Field evaluation of near point of care Cepheid GeneXpert HIV-1 Qual for early infant diagnosis.

Auteurs: Opollo VS Nikuze A Ben-Farhat J Anyango E Humwa F Oyaro B Wanjala S Omwoyo W Majiwa M Akelo V Zeh C Maman D
Référence de l'article: PloS one 2018 ; 13(12); e0209778. doi: 10.1371/journal.pone.0209778. Epub 2018 12 27


BACKGROUND: Access to point-of-care HIV testing shortens turn-around times, time to diagnosis and reduces loss to follow-up hence minimizing barriers to early linkage to care and treatment among HIV infected infants. Currently samples for early infant HIV diagnosis are sent to centralized testing facilities which are few and located only at specific regions in Kenya. However, there are Point of Care (POC) early infant diagnosis [EID] technologies elsewhere such as SAMBA and ALERE-Q that are yet to be evaluated in Kenya despite the urgent need for data to inform policy formulation regarding EID. The Cepheid GeneXpert HIV-1 Qual (GeneXpert) technology for POC EID offers a great opportunity to minimize HIV associated morbidity, mortality and loss to follow-up through decentralization of early infant HIV testing to the clinics. This technology also allows for same-day results thus facilitating prompt linkage to care.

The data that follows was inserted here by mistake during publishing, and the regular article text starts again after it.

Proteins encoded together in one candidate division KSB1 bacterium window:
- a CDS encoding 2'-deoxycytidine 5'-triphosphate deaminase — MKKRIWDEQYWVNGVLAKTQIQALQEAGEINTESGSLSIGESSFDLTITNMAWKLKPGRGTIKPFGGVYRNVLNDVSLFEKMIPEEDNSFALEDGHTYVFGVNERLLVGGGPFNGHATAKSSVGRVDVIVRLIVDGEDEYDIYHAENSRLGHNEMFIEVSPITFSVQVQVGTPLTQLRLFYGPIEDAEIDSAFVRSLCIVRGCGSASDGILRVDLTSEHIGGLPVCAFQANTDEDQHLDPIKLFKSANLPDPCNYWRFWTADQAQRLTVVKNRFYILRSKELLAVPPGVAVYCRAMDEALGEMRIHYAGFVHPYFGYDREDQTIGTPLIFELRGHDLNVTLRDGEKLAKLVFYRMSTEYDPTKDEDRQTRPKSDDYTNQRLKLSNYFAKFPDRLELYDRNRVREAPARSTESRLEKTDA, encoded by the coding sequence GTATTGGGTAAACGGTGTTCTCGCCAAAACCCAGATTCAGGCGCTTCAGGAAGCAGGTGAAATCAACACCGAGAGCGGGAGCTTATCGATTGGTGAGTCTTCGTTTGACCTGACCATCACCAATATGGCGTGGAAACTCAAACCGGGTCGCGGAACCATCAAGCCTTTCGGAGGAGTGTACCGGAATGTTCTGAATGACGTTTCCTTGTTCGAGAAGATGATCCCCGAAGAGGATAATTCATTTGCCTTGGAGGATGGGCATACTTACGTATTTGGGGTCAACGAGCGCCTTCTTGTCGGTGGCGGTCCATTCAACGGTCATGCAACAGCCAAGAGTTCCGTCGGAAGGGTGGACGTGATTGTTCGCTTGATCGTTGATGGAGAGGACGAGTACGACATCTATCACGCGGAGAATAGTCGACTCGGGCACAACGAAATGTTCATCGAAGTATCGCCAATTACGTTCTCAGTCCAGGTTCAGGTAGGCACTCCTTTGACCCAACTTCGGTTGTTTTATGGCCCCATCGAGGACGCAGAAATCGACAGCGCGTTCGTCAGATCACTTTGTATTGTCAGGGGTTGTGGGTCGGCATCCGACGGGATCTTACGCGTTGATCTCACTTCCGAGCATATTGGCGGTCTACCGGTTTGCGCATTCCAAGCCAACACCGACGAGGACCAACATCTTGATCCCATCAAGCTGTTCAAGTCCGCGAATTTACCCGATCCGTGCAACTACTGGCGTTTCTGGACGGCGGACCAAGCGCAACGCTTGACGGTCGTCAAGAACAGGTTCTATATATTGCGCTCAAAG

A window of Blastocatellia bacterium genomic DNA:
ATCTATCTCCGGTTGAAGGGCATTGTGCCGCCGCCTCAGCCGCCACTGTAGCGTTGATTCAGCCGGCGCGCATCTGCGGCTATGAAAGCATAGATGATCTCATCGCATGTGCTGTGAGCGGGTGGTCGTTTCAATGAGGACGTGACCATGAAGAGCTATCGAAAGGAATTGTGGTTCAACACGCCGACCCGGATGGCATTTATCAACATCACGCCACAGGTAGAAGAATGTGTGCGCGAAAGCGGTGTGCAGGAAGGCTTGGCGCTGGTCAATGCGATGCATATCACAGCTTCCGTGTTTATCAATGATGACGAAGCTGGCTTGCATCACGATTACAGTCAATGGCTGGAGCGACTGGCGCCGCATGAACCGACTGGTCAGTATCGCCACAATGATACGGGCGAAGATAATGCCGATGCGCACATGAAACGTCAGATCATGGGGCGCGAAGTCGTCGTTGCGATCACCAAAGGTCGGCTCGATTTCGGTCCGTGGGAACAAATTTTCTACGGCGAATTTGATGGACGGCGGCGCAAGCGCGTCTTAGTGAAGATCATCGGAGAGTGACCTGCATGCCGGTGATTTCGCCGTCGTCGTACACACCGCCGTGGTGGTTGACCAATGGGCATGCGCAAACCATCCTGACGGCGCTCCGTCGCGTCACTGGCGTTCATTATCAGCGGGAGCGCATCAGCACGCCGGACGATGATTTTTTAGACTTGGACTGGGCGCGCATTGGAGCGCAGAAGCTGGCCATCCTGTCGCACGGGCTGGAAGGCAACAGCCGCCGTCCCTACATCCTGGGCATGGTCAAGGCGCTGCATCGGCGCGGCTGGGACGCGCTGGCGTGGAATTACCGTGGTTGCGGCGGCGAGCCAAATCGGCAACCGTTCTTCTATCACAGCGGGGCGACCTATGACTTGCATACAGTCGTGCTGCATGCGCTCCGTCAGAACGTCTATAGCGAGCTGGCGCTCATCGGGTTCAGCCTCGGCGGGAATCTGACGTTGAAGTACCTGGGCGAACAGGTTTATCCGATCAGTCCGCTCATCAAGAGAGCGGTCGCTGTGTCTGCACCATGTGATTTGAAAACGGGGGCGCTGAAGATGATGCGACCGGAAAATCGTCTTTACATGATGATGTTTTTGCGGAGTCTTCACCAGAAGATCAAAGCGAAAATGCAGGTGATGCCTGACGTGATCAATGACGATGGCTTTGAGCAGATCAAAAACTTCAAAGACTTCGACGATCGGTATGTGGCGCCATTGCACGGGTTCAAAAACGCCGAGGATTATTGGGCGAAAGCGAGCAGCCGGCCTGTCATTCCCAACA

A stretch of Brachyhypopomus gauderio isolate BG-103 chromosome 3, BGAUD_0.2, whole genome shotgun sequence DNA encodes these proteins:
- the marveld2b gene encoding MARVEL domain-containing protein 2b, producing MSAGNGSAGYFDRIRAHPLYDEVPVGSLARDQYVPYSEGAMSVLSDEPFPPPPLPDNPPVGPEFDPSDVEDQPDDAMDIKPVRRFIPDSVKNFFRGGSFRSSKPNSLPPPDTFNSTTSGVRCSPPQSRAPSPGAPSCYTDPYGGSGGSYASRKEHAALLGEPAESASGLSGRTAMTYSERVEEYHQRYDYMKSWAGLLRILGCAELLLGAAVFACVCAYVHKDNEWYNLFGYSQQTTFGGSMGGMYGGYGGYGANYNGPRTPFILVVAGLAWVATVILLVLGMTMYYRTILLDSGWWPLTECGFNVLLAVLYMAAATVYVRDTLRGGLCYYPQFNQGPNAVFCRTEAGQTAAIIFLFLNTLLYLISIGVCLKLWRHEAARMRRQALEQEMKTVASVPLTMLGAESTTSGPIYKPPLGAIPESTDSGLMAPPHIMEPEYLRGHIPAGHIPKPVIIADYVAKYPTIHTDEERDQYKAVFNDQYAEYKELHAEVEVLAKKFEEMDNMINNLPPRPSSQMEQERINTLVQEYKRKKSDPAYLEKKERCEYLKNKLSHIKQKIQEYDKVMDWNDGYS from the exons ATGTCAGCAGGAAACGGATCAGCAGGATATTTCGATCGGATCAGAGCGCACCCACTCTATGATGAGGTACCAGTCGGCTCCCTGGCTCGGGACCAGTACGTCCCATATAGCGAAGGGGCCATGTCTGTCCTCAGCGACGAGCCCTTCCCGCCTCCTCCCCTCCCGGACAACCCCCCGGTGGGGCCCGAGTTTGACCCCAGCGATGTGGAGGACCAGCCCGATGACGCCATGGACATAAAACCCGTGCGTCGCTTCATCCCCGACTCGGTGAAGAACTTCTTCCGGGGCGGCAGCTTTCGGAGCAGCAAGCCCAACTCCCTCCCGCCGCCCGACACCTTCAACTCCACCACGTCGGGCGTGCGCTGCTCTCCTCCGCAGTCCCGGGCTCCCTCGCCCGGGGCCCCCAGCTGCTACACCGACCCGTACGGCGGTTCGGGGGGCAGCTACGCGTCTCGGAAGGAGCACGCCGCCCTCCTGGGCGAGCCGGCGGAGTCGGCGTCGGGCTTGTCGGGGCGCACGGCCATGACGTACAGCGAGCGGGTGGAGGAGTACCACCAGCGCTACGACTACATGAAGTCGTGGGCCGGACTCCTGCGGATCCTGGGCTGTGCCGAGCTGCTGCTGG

METHODS: We evaluated the GeneXpert HIV Qual EID POC in Homabay County against the standard of care platform, Roche CAP/CTM HIV-1 qualitative PCR, using dried blood spots (DBS). Between February-July 2016, DBS samples were collected from HIV exposed children

RESULTS: Overall, 3,814 mother/infant pairs were included in the study, out of which 921 infants were HIV exposed as per the mothers' HIV status and based on the infant's HIV rapid test. A total of 969 PCR tests were performed, out of which 30 (3.3%) infants were concordantly positive using both platforms. GeneXpert HIV-1 Qual yielded a sensitivity of 94.1% and specificity of 99.8% with an overall error rate of 0.7%.

CONCLUSION: Our findings show that GeneXpert HIV-1 Qual performs well compared to CAP/CTM using DBS samples, suggesting that this technology may be adopted in decentralized laboratories as a near POC device. It may contribute to prompt diagnosis of HIV exposed infants hence enabling early linkage to care, thus advancing further gains in EID.